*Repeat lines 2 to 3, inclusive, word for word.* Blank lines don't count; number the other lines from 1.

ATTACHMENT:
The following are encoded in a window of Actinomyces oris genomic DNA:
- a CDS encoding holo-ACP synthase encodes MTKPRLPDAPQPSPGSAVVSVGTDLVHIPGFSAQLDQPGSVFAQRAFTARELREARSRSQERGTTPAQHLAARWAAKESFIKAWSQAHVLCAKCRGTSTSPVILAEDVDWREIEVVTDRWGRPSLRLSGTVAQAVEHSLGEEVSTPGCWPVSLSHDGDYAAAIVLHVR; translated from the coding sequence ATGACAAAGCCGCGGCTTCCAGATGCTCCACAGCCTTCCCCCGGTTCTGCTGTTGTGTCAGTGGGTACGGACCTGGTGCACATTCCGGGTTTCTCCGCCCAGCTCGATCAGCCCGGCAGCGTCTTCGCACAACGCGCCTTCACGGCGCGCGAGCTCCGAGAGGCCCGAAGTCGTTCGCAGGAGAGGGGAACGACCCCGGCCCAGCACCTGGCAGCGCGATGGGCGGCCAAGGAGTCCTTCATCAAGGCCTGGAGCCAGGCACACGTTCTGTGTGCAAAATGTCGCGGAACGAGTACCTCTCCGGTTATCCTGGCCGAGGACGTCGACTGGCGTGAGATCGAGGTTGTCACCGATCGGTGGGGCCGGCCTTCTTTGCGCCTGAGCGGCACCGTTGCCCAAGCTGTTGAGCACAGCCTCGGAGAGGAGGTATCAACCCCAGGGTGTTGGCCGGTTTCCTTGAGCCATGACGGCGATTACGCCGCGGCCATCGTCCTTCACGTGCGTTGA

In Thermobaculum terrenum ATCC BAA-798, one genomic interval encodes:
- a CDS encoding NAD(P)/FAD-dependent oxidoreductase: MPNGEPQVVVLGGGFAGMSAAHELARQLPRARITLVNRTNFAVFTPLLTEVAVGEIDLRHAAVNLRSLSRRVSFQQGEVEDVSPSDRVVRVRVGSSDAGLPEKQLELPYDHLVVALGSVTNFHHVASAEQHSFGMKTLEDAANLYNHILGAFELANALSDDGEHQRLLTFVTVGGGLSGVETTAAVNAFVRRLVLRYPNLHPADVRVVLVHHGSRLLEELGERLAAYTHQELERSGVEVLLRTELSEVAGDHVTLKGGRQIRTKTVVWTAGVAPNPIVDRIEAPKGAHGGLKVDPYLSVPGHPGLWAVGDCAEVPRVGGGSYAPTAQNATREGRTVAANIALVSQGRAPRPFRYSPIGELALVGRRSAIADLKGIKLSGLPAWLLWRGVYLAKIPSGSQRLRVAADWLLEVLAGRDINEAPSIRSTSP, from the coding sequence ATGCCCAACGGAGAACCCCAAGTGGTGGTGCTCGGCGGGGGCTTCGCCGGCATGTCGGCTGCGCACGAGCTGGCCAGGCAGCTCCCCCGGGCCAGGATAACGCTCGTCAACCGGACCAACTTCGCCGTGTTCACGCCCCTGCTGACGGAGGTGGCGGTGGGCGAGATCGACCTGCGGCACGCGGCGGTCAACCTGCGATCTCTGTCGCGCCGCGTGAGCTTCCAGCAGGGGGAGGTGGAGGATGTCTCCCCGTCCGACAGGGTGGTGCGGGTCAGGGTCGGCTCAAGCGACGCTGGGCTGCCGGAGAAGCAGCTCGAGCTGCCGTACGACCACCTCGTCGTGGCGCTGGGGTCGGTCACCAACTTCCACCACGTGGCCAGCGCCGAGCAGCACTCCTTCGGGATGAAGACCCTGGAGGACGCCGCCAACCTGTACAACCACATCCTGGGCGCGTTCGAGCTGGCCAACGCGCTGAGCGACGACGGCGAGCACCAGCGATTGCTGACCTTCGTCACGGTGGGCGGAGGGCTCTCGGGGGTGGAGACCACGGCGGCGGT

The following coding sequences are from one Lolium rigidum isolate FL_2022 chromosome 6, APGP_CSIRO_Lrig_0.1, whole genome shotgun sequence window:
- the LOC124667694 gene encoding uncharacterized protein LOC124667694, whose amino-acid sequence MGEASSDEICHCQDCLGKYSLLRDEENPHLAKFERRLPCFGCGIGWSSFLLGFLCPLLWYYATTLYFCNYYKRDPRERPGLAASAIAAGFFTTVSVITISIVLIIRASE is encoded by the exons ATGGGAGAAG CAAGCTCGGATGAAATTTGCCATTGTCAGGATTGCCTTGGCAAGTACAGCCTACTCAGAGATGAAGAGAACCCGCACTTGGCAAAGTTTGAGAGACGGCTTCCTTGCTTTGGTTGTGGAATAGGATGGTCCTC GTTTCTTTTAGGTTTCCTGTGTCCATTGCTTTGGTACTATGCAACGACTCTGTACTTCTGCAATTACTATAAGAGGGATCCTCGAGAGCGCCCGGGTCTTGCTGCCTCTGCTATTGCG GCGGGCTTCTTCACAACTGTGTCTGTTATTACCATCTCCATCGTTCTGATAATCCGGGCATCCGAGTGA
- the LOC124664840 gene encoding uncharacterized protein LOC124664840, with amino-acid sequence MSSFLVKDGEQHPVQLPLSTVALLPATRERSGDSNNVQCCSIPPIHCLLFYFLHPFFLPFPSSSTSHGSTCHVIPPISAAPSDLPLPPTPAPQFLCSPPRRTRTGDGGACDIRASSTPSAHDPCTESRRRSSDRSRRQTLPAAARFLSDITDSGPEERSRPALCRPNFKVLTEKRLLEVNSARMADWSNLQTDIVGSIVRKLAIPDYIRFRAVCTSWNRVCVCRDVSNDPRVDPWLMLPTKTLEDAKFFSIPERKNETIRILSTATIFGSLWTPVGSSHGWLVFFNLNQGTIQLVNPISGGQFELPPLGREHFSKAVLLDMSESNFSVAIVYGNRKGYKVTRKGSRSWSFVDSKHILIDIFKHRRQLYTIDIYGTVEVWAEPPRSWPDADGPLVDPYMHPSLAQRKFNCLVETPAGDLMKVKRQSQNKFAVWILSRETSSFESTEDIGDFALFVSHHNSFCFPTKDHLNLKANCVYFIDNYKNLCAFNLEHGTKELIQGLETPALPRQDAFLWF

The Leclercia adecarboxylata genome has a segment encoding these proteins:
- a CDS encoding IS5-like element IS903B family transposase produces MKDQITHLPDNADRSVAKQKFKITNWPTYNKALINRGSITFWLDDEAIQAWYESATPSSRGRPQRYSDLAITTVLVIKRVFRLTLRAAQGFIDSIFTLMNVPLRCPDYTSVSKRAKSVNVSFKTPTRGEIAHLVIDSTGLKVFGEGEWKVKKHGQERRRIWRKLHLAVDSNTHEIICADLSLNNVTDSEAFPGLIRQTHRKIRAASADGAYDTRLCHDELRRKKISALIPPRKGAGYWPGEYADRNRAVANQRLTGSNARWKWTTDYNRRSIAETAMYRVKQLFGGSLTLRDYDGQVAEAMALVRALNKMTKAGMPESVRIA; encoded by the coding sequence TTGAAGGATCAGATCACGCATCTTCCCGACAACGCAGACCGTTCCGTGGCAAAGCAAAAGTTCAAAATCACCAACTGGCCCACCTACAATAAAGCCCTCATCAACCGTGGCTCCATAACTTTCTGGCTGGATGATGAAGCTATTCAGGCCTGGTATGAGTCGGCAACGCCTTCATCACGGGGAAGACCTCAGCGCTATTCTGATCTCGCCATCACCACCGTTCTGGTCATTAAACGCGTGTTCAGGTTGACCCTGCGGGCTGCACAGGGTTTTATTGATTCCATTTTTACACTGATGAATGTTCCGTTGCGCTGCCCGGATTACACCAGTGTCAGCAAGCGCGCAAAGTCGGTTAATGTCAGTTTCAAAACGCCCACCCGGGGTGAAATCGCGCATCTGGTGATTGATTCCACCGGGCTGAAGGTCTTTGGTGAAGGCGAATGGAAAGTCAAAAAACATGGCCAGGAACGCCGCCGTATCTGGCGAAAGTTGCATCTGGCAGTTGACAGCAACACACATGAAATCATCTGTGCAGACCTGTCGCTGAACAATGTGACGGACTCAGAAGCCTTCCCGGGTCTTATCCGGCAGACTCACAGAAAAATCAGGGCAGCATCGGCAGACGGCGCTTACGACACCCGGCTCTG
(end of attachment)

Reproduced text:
- a CDS encoding holo-ACP synthase encodes MTKPRLPDAPQPSPGSAVVSVGTDLVHIPGFSAQLDQPGSVFAQRAFTARELREARSRSQERGTTPAQHLAARWAAKESFIKAWSQAHVLCAKCRGTSTSPVILAEDVDWREIEVVTDRWGRPSLRLSGTVAQAVEHSLGEEVSTPGCWPVSLSHDGDYAAAIVLHVR; translated from the coding sequence ATGACAAAGCCGCGGCTTCCAGATGCTCCACAGCCTTCCCCCGGTTCTGCTGTTGTGTCAGTGGGTACGGACCTGGTGCACATTCCGGGTTTCTCCGCCCAGCTCGATCAGCCCGGCAGCGTCTTCGCACAACGCGCCTTCACGGCGCGCGAGCTCCGAGAGGCCCGAAGTCGTTCGCAGGAGAGGGGAACGACCCCGGCCCAGCACCTGGCAGCGCGATGGGCGGCCAAGGAGTCCTTCATCAAGGCCTGGAGCCAGGCACACGTTCTGTGTGCAAAATGTCGCGGAACGAGTACCTCTCCGGTTATCCTGGCCGAGGACGTCGACTGGCGTGAGATCGAGGTTGTCACCGATCGGTGGGGCCGGCCTTCTTTGCGCCTGAGCGGCACCGTTGCCCAAGCTGTTGAGCACAGCCTCGGAGAGGAGGTATCAACCCCAGGGTGTTGGCCGGTTTCCTTGAGCCATGACGGCGATTACGCCGCGGCCATCGTCCTTCACGTGCGTTGA

In Thermobaculum terrenum ATCC BAA-798, one genomic interval encodes: